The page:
Secondly, we are not just copying what other cities are doing. How many other cities are investing over $100 million in multi-use complexes with retail, condos, hotels, parking garages, and ballparks? Some are, but most are not. Most cities are doing ballpark-only projects in bad locations and then scratching their heads when there's no economic activity generated. Also, each ballpark is distinct and unique. I've been to over a dozen MLB parks and each one has its own characteristics, attributes, and charms that are particular to that ballpark only. The best ballparks are integrated into and represent their communities and neighborhoods, something Memorial Stadium cannot claim.
Why was baseball chosen as the catalyst? For insight into that decision, I'd suggest reading the Blueprint Plus Final Report and the BaseballPLUS Committee Report, which are both available at the blog my brother and I created (out of sheer excitement for this project), located at http://downtownfortwaynebaseball.blogspot.com

Steve Towsley
Mon, 01/22/2007 - 10:46am

Any competent city planner can tell you why big cities don't have enough parking. It's because they grew haphazardly in a disorganized patchwork. And every new urban area in which planners get in early addresses the old sprawl's shortcomings.

Proponents of the current scheme only insult Fort Wayne residents when they talk about having to "educate" the people or "sell" the people or convince them a downtown complex is good with insufficient parking.

Ask any movie theater developer, for example, if he or she would build a new complex that attracts a crowd of hundreds to the venue -- without providing the parking.

It's the same thing here. If there's one universal and long-standing opinion in this region about the disadvantages of spending time in downtown Fort Wayne, it's the lack of parking.

If this were Southern California, the suggestion of long walks as a panacea for the people's complaint might not sound quite so ignorant.

The people ARE the city. On a project as significant as redesigning the fabric of downtown, you don't educate the people. They educate you.

Larry Morris
Mon, 01/22/2007 - 11:40am

"I no longer trust the low intellect of people in Fort Wayne." and "I think that the poll results indicate that people don't understand the project"
Yeah, boy, I'll tell you what, ... that's why I left Ft. Wayne, just couldn't stand being around ignorant people.

Mon, 01/22/2007 - 2:12pm

Yeah, the "people's stadium," alright. The people who speculated in land downtown decades ago who are trying to unload it. That's who's driving the whole downtown renovation discussion. The media served as their PR lapdog the last time these folks proposed a downtown sports venue, never questioning who owned the property or why the owners weren't willing to invest their own money in the idea if it's such a great one.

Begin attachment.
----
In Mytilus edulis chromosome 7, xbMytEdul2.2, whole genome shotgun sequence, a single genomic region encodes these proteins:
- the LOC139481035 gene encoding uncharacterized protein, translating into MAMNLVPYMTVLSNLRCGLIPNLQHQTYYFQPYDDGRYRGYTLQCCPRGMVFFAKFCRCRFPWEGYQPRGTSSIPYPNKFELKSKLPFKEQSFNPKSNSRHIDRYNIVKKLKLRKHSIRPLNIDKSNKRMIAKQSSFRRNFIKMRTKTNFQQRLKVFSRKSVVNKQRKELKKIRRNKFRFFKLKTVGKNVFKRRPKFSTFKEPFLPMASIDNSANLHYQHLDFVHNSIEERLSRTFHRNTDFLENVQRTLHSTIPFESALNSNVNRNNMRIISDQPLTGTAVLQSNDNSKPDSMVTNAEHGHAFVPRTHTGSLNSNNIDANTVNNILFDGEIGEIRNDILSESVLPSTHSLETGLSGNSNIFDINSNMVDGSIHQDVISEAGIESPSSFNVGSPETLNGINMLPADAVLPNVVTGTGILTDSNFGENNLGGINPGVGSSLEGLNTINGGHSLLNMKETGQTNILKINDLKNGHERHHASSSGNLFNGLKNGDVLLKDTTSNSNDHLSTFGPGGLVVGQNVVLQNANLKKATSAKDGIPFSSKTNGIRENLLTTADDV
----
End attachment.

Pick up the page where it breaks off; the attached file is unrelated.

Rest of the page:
As for we the people -- the taxpaying public -- I'd say it's pretty remarkable that seventy percent are smart enough to recognize the shell game when they're told the public money behind it doesn't really come from their tax dollars. And that a seasonal venue that really doesn't attract a whole lot of people anyway won't transform downtown into Boul Mich.

Residences downtown -- that would generate retail shopping, but the critical mass of residential building that would be required is not likely to occur anytime soon. People look at all the downtown residential development in Indy (and it is truly remarkable) but here's the reason it's happening: A substantial number of people work in downtown Indy and the commutes these days from the 'burbs are unbearable.

No matter where you are in Allen County, the commutes are never more than twenty minutes to a half hour to downtown from the outskirts. And virtually nobody works downtown.

Those who remember the days when downtown was a bustling retail center should also remember the days when downtown was an abandoned, boarded-up, filthy pit of a place and consider just how far it has come. It is what it is, and for a rustbelt midwestern town it's pretty awesome.

I know someone who gives tours of our beautiful historic courthouse (that was renovated with private dollars, I might add). He was amazed one day when a couple from Michigan drove down for a tour and commented on what a beautiful downtown area we have. It says something when people with no biases can see what we've got but our own citizens, fed a steady diet of negativity by the media, do not.

Jeff Pruitt
Tue, 01/23/2007 - 11:27am

The idea being perpetuated that without the stadium we just can't revitalize the downtown area is hogwash and intellectually lazy.

Are we to believe that THE ONLY way to draw people downtown is through a stadium? What about the myriads of cities that have thriving downtown areas w/o stadiums? Are they all anomolies? As the post suggests, the only idea that was even really considered was a stadium - why? The entire process was driven by the question - Can a baseball stadium help revitalize downtown?